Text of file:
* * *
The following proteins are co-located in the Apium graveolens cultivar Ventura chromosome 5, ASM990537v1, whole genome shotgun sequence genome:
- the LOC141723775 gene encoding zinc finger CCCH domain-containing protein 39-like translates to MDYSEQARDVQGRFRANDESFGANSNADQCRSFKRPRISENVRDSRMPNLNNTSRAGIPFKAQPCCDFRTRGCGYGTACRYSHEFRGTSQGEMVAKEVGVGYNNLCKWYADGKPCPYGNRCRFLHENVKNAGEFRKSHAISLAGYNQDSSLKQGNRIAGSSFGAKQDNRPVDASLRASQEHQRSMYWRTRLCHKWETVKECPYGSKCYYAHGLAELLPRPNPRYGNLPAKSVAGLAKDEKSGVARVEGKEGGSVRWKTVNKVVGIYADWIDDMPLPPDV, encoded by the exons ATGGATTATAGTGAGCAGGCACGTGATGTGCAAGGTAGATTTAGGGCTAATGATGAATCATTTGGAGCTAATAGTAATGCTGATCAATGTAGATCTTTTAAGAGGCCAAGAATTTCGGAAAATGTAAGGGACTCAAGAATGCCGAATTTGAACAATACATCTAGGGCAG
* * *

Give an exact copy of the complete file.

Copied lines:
The following proteins are co-located in the Apium graveolens cultivar Ventura chromosome 5, ASM990537v1, whole genome shotgun sequence genome:
- the LOC141723775 gene encoding zinc finger CCCH domain-containing protein 39-like translates to MDYSEQARDVQGRFRANDESFGANSNADQCRSFKRPRISENVRDSRMPNLNNTSRAGIPFKAQPCCDFRTRGCGYGTACRYSHEFRGTSQGEMVAKEVGVGYNNLCKWYADGKPCPYGNRCRFLHENVKNAGEFRKSHAISLAGYNQDSSLKQGNRIAGSSFGAKQDNRPVDASLRASQEHQRSMYWRTRLCHKWETVKECPYGSKCYYAHGLAELLPRPNPRYGNLPAKSVAGLAKDEKSGVARVEGKEGGSVRWKTVNKVVGIYADWIDDMPLPPDV, encoded by the exons ATGGATTATAGTGAGCAGGCACGTGATGTGCAAGGTAGATTTAGGGCTAATGATGAATCATTTGGAGCTAATAGTAATGCTGATCAATGTAGATCTTTTAAGAGGCCAAGAATTTCGGAAAATGTAAGGGACTCAAGAATGCCGAATTTGAACAATACATCTAGGGCAG